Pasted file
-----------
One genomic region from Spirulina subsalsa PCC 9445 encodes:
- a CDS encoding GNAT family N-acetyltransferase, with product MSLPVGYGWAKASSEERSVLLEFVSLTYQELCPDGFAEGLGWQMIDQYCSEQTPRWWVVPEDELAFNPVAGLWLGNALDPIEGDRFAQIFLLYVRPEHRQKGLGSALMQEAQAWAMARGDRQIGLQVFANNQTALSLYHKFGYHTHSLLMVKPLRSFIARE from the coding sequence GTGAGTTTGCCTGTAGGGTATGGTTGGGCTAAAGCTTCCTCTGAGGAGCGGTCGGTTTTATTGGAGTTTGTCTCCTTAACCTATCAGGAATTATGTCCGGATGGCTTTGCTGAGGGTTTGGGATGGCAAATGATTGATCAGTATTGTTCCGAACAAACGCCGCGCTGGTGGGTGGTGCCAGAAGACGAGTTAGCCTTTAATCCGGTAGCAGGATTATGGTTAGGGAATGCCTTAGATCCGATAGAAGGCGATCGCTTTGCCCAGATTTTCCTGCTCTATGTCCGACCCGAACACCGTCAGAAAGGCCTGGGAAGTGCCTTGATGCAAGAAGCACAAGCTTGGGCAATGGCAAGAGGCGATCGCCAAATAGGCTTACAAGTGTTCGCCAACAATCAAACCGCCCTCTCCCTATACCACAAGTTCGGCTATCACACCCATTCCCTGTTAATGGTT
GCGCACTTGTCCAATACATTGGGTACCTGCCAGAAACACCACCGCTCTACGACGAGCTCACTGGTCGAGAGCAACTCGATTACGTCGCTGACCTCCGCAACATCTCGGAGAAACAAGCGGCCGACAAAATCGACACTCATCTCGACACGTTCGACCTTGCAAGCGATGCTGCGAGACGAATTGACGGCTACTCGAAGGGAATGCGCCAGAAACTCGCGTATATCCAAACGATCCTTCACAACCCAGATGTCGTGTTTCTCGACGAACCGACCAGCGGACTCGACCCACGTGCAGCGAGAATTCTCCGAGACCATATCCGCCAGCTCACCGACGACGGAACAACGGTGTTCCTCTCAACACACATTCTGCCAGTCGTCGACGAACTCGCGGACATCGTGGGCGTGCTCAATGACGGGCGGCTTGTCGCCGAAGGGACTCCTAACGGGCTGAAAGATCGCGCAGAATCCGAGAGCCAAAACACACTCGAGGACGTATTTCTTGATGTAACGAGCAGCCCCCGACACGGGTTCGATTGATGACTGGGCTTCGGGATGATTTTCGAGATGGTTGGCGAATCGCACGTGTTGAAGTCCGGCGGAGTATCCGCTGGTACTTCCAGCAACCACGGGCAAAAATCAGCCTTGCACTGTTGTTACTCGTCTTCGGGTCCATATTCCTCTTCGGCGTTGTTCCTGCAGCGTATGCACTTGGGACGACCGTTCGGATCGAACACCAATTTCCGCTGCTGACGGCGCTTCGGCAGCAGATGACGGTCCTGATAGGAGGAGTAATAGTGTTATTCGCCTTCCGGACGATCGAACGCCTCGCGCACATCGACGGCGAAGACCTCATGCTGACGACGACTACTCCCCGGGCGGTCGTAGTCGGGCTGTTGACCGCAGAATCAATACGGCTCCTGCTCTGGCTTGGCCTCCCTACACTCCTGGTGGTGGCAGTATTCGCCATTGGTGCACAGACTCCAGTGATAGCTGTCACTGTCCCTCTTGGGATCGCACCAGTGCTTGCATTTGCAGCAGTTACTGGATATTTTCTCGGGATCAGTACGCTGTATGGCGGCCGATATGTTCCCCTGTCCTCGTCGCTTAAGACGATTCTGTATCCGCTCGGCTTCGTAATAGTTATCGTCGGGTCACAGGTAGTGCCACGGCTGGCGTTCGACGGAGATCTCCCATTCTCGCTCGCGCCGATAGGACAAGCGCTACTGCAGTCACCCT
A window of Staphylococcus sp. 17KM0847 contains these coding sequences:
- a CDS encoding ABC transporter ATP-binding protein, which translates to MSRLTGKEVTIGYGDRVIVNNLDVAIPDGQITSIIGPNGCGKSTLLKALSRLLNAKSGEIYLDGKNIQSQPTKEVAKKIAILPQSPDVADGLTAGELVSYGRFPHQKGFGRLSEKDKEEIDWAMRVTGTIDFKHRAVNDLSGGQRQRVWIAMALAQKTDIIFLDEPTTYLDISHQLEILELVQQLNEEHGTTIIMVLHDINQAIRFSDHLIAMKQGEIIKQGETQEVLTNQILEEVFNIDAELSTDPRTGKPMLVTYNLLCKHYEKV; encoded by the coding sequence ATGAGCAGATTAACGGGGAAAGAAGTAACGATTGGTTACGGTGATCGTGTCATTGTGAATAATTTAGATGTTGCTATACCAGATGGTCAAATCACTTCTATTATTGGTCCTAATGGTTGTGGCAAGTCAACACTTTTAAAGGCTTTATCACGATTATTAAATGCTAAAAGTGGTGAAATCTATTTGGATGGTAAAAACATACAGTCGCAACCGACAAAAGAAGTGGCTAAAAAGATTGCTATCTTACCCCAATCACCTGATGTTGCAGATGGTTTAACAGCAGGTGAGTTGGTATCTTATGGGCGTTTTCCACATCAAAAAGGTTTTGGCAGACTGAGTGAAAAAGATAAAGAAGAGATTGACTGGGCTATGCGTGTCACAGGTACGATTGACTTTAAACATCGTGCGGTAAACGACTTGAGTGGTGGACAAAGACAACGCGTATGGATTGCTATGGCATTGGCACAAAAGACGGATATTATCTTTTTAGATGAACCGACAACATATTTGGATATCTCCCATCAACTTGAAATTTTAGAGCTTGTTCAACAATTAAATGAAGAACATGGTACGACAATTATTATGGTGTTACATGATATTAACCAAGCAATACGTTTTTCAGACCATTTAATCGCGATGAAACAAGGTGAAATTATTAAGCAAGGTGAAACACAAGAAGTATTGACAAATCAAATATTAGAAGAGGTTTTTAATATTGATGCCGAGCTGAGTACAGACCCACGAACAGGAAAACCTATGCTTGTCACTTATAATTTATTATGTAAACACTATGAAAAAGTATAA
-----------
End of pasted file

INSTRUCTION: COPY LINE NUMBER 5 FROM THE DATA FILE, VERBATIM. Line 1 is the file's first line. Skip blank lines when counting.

- a CDS encoding ABC transporter ATP-binding protein, which translates to MSRLTGKEVTIGYGDRVIVNNLDVAIPDGQITSIIGPNGCGKSTLLKALSRLLNAKSGEIYLDGKNIQSQPTKEVAKKIAILPQSPDVADGLTAGELVSYGRFPHQKGFGRLSEKDKEEIDWAMRVTGTIDFKHRAVNDLSGGQRQRVWIAMALAQKTDIIFLDEPTTYLDISHQLEILELVQQLNEEHGTTIIMVLHDINQAIRFSDHLIAMKQGEIIKQGETQEVLTNQILEEVFNIDAELSTDPRTGKPMLVTYNLLCKHYEKV; encoded by the coding sequence ATGAGCAGATTAACGGGGAAAGAAGTAACGATTGGTTACGGTGATCGTGTCATTGTGAATAATTTAGATGTTGCTATACCAGATGGTCAAATCACTTCTATTATTGGTCCTAATGGTTGTGGCAAGTCAACACTTTTAAAGGCTTTATCACGATTATTAAATGCTAAAAGTGGTGAAATCTATTTGGATGGTAAAAACATACAGTCGCAACCGACAAAAGAAGTGGCTAAAAAGATTGCTATCTTACCCCAATCACCTGATGTTGCAGATGGTTTAACAGCAGGTGAGTTGGTATCTTATGGGCGTTTTCCACATCAAAAAGGTTTTGGCAGACTGAGTGAAAAAGATAAAGAAGAGATTGACTGGGCTATGCGTGTCACAGGTACGATTGACTTTAAACATCGTGCGGTAAACGACTTGAGTGGTGGACAAAGACAACGCGTATGGATTGCTATGGCATTGGCACAAAAGACGGATATTATCTTTTTAGATGAACCGACAACATATTTGGATATCTCCCATCAACTTGAAATTTTAGAGCTTGTTCAACAATTAAATGAAGAACATGGTACGACAATTATTATGGTGTTACATGATATTAACCAAGCAATACGTTTTTCAGACCATTTAATCGCGATGAAACAAGGTGAAATTATTAAGCAAGGTGAAACACAAGAAGTATTGACAAATCAAATATTAGAAGAGGTTTTTAATATTGATGCCGAGCTGAGTACAGACCCACGAACAGGAAAACCTATGCTTGTCACTTATAATTTATTATGTAAACACTATGAAAAAGTATAA